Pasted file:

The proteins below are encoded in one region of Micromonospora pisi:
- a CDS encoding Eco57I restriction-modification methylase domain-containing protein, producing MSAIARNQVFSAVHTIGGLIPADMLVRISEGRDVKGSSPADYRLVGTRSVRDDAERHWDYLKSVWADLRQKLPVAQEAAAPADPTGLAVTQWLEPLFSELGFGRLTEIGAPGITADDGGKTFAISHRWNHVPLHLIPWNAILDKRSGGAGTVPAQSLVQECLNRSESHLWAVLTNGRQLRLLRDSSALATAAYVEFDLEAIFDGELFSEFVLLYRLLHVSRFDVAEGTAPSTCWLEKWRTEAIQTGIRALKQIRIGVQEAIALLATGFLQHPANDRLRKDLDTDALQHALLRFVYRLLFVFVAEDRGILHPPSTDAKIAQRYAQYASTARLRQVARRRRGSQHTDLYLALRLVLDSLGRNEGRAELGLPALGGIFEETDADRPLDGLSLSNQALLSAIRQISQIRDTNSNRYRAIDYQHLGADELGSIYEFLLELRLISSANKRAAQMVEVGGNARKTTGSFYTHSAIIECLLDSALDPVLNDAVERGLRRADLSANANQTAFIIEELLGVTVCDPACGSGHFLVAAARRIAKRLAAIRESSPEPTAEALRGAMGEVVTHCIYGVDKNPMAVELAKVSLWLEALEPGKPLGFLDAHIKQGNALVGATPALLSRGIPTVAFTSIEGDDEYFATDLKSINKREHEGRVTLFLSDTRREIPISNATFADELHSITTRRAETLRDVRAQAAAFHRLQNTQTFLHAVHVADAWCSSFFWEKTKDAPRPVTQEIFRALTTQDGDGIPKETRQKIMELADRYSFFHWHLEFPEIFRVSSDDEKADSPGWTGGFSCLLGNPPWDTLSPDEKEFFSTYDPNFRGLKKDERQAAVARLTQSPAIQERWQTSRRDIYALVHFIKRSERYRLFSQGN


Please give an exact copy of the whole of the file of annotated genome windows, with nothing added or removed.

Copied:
The proteins below are encoded in one region of Micromonospora pisi:
- a CDS encoding Eco57I restriction-modification methylase domain-containing protein, producing MSAIARNQVFSAVHTIGGLIPADMLVRISEGRDVKGSSPADYRLVGTRSVRDDAERHWDYLKSVWADLRQKLPVAQEAAAPADPTGLAVTQWLEPLFSELGFGRLTEIGAPGITADDGGKTFAISHRWNHVPLHLIPWNAILDKRSGGAGTVPAQSLVQECLNRSESHLWAVLTNGRQLRLLRDSSALATAAYVEFDLEAIFDGELFSEFVLLYRLLHVSRFDVAEGTAPSTCWLEKWRTEAIQTGIRALKQIRIGVQEAIALLATGFLQHPANDRLRKDLDTDALQHALLRFVYRLLFVFVAEDRGILHPPSTDAKIAQRYAQYASTARLRQVARRRRGSQHTDLYLALRLVLDSLGRNEGRAELGLPALGGIFEETDADRPLDGLSLSNQALLSAIRQISQIRDTNSNRYRAIDYQHLGADELGSIYEFLLELRLISSANKRAAQMVEVGGNARKTTGSFYTHSAIIECLLDSALDPVLNDAVERGLRRADLSANANQTAFIIEELLGVTVCDPACGSGHFLVAAARRIAKRLAAIRESSPEPTAEALRGAMGEVVTHCIYGVDKNPMAVELAKVSLWLEALEPGKPLGFLDAHIKQGNALVGATPALLSRGIPTVAFTSIEGDDEYFATDLKSINKREHEGRVTLFLSDTRREIPISNATFADELHSITTRRAETLRDVRAQAAAFHRLQNTQTFLHAVHVADAWCSSFFWEKTKDAPRPVTQEIFRALTTQDGDGIPKETRQKIMELADRYSFFHWHLEFPEIFRVSSDDEKADSPGWTGGFSCLLGNPPWDTLSPDEKEFFSTYDPNFRGLKKDERQAAVARLTQSPAIQERWQTSRRDIYALVHFIKRSERYRLFSQGN